Adequate preparation is the cure for most sales mistakes

In all three instances, the seller let down his guard. What about you? What mistake has cost you the sale

Let’s talk today of mistakes that can cost us the sale.

Years ago, as a novice insurance sales agent, I once landed a huge prospect. I was now in his office, this Chief Engineer of a multinational firm. After the flawless presentation we found a vacuum which my product could fill. We agreed that I submit a sample of the contract he would sign for his perusal before he makes a final decision. Boy, was I ready! I flashed it from my folder and gave it to him. He promised to get back to me in a week’s time. And that’s when it all went haywire. You see, I had noticed and escalated a gaping anomaly in the wording of the contract which was unfair to buyers. It was yet to be amended. My copy had this offending sentence underlined. And I had just submitted it. Long story short, I was roasted-and lost the sale.

Punctuality. Or lack thereof

A student of mine from Kigali shared a mistake that cost him the sale, and his job.  His company had tendered for a ground breaking contract for which all indications were that they would win. He had initiated and spearheaded the process to its end. He had buy-in from his immediate boss all the way to executive. 

But that wasn’t why they were convicted of a win. The real reason was because his company had been involved in structuring the tender specs from go; getting in early, as this is referred to, is the cornerstone of successful business-to-business sales. In other words, they had worked with the tendering institution in creating the boxes that needed ticking by all interested bidders, and his company had, of course, ticked them all. So what could go wrong? On the final day of submitting the tender, the seller drove from home, document in hand, straight into unprecedented heavy traffic. He arrived late. The toxicity of the work environment from that day onwards intensified to the point where he opted to leave.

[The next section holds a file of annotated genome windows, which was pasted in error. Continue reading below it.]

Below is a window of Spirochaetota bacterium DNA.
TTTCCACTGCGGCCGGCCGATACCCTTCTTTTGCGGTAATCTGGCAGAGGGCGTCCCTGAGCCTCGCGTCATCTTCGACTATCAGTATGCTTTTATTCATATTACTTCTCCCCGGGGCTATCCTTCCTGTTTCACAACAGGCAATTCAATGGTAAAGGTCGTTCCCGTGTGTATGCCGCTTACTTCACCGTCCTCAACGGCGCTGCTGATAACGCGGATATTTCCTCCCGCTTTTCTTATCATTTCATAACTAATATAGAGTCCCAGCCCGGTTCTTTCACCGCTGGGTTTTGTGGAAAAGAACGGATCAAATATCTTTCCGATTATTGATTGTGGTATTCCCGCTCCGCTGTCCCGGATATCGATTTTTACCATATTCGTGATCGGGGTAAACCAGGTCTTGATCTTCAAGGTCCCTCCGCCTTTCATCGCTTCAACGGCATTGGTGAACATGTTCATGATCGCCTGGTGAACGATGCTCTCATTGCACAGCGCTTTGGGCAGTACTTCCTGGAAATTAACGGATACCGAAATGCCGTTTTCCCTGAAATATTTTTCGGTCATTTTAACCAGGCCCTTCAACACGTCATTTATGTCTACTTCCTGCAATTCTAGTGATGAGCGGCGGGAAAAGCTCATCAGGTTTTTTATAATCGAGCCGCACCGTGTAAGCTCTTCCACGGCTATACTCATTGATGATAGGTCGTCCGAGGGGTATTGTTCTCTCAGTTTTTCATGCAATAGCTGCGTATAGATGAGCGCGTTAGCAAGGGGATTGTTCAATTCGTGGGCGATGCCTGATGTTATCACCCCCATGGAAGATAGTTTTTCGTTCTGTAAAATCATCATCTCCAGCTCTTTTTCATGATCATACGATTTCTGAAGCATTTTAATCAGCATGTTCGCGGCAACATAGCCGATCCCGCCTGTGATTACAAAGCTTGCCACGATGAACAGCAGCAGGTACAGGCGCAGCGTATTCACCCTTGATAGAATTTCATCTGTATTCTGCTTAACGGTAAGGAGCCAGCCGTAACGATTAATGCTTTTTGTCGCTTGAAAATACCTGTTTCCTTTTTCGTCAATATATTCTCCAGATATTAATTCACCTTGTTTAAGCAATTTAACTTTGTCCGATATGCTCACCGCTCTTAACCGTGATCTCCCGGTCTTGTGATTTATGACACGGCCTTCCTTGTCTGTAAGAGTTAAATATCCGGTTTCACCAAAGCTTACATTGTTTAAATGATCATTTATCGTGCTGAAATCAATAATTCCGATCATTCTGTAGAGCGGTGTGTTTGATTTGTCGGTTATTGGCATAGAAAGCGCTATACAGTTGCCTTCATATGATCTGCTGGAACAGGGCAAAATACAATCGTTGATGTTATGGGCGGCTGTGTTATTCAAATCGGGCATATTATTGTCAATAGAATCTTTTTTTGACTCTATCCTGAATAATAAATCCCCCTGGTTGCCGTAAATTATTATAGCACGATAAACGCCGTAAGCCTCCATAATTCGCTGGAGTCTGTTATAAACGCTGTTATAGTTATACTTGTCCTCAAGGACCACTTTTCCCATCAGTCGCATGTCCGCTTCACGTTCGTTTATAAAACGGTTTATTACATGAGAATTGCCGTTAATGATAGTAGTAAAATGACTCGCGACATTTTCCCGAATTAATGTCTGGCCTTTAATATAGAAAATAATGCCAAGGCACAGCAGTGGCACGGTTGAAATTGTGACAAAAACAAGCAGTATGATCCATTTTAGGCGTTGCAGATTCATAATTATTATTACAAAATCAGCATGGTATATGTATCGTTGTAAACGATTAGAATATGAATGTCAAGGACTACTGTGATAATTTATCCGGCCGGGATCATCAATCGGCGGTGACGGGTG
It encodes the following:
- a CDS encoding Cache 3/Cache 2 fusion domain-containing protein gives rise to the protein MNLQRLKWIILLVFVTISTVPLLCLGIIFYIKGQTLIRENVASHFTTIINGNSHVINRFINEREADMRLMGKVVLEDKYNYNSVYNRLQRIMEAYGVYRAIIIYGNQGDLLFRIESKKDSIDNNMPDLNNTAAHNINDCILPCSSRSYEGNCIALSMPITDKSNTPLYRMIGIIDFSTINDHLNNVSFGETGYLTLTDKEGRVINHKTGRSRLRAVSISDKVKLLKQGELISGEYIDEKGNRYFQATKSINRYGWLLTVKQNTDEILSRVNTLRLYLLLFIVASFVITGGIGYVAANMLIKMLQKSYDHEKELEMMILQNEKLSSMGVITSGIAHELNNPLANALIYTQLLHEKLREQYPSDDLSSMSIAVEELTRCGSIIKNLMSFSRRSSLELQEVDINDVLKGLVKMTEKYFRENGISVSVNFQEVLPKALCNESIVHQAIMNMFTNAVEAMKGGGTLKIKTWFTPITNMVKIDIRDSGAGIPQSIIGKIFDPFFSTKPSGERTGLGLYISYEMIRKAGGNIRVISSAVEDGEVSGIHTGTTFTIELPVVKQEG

Yet another student told of how he realised, after the sale was lost, that he had not treated the buyer as a person. He had been talking at him, not to him. And why? It was the third year renewal of a contract and so he had approached it with a ‘been there, done that’ attitude. The problem, however, was two-fold. The buyer’s decision making power dynamics had changed, and so too his external business environment. The seller didn’t know, and therefore did not speak to, either. The buyer felt belittled, unappreciated, treated as a statistic. The email advising them of change of supplier read in part: “…we chose to go with them because they understood our needs better and treat us with respect.” Ouch!

In all three instances, the seller let down his guard. What about you? What mistake has cost you the sale and what have you done to ensure it does not recur?

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